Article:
“I want the truth!”
“You can’t handle the truth!”
From the movie A Few Good Men
Truth. Everyone claims to want it. But in fact precious few do. Most people are more often than not searching to have their opinions, illusions, and deeply cherished beliefs re-enforced, rather than challenged. To hear someone speak truths that are contrary to our views is very difficult.
Part of the problem is that all of us perceive through such limited and limiting senses. As a result, truth can change sometimes, as we find new and better ways of finding things out. This is what has often resulted in explorers at the forefront of the sciences being punished for daring to speak of a truth different from what the religious leaders of the day held to be true.
Other times however, the truth has not changed one iota. But rather what has happened is that certain people have found it personally inconvenient for the real truth to be acknowledged. So they engage in that most ancient of arts, the one known as “Spin Doctoring“. Trying to convince us that what is true is a lie and what is a lie is actually the truth.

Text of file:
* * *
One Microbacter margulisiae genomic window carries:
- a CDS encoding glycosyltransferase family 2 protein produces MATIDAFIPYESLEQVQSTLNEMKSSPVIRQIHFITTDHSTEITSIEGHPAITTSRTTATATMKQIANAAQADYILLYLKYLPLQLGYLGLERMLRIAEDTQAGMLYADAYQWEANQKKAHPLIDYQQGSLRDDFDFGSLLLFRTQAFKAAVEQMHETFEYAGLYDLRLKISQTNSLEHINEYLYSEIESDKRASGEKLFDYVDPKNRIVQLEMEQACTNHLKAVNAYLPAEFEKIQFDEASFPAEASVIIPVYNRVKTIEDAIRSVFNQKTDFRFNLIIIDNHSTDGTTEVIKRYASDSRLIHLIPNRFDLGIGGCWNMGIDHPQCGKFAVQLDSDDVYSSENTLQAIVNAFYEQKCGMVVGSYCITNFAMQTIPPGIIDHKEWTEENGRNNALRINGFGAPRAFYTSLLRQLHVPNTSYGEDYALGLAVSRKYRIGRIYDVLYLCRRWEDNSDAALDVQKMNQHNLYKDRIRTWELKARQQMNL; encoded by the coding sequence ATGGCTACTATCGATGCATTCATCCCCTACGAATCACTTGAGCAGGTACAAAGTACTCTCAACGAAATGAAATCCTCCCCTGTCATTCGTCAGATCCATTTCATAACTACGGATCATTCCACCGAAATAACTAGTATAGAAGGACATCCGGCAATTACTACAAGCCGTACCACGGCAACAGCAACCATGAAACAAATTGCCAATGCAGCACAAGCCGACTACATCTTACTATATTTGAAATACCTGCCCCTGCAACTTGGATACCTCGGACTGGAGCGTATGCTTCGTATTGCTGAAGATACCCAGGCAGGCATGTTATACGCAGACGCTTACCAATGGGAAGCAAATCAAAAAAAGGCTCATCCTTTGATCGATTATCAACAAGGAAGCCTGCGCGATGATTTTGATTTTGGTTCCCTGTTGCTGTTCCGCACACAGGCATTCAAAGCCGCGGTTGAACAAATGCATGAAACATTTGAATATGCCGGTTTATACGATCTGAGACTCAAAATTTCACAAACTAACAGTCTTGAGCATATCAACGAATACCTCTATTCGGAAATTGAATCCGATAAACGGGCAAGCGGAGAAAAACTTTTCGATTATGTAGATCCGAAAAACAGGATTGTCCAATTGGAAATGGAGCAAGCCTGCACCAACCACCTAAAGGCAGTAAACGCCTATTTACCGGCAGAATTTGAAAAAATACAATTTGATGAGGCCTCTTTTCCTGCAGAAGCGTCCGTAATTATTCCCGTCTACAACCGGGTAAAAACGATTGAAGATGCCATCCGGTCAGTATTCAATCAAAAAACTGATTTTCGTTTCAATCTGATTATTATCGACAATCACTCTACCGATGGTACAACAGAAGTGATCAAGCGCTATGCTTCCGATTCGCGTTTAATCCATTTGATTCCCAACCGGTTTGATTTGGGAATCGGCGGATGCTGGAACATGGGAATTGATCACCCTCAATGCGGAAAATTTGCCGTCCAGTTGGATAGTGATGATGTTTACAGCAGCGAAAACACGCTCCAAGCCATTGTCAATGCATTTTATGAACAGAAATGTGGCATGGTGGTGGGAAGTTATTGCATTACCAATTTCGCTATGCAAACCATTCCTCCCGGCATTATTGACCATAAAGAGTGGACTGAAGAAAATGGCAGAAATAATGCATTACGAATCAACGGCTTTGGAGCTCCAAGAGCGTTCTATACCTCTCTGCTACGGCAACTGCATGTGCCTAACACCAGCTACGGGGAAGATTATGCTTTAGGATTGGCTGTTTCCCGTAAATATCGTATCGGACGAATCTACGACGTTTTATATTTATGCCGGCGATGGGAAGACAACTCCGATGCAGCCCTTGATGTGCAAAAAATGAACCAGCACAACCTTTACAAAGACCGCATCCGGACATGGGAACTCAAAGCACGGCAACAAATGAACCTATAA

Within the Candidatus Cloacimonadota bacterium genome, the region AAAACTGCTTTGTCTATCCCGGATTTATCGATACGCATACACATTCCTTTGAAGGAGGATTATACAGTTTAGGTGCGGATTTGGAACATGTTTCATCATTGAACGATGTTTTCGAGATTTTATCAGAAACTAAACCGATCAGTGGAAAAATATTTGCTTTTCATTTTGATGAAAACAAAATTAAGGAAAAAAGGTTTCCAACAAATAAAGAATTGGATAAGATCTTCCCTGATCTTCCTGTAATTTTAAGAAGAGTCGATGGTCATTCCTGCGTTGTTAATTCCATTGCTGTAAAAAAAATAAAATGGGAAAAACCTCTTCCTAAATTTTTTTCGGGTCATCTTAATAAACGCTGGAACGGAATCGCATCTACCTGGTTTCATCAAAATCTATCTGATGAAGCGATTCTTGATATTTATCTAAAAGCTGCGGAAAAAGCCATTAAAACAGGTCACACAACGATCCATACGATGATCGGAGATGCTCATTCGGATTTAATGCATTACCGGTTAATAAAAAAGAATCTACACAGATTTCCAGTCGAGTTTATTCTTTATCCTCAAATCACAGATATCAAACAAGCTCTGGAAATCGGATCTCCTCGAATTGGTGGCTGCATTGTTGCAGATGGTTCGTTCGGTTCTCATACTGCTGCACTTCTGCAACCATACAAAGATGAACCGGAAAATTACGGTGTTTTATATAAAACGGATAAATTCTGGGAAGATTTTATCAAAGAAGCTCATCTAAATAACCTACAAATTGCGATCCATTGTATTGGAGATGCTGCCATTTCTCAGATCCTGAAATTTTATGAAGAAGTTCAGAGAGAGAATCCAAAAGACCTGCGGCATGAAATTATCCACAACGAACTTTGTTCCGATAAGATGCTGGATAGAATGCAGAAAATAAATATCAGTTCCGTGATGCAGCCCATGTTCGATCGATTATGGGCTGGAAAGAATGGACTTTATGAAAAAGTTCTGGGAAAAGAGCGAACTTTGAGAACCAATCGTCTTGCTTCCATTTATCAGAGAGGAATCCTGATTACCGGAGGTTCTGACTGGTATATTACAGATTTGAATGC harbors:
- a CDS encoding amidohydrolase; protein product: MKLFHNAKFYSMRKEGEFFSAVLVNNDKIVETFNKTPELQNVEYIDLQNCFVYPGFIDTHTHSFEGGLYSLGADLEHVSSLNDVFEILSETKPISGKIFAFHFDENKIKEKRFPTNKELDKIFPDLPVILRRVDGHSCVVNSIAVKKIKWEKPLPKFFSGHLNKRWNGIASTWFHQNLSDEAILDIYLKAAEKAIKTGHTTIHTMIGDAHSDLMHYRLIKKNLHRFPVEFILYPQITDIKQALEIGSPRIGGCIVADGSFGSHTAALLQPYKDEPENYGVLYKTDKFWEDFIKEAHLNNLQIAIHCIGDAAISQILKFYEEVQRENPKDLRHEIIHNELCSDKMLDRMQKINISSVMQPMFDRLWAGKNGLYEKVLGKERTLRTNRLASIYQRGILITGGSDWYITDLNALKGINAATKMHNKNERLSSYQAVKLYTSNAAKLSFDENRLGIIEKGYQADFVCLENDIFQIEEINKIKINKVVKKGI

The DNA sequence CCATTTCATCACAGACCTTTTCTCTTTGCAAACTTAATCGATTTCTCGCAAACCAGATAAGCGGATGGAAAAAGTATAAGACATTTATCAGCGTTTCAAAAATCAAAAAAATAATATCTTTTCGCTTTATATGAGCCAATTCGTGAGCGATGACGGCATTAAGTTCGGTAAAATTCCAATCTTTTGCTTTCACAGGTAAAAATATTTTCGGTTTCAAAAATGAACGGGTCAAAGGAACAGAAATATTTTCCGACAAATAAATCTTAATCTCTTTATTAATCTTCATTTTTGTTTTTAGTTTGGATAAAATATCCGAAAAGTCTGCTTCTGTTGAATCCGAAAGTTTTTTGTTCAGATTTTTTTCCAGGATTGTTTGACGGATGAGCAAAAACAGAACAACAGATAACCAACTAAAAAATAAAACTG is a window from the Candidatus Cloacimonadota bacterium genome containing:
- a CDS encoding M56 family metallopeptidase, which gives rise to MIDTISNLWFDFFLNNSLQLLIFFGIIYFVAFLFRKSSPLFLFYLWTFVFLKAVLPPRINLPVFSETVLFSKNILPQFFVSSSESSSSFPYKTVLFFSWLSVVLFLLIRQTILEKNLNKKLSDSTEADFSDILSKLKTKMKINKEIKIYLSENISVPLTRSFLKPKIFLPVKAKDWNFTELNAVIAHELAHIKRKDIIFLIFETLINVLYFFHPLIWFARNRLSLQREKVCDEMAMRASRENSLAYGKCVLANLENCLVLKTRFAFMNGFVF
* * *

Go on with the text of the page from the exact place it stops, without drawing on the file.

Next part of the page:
Take the current situation in Libya. One that has come about in part because of the world’s refusal for at least the past decade to do anything about that country’s dictatorial leader. And now that he has given up any pretense of restraint in his actions against the very people that he is supposed to lead, we now act as if we didn’t just months ago treat him as if he was a stellar part of the international community and always had been. To make matters even more bizarre in our attempts to back the anti Qadhafi forces now we are considering arming those in rebellion against him. To hear the news media tell it the rebels are a simple heartful people, unschooled in the ways of modern warfare. A good-natured, well-meaning, if slightly backwards bunch. Does this rhetoric sound familiar? Did they dust off the scripts used when they were trying to justify arming the Afghan people in their struggle against the Soviet Union?
The simple ugly truth is that the United States is becoming the kind of nightmare that one once thought only existed in well-meaning but overly earnest science fiction stories. A country in a state of perpetual warfare, where a narrow class of elites enjoy peace and plenty while the rest of us toil so as to permit them to continue to enjoy the standard of living to which they have become accustomed.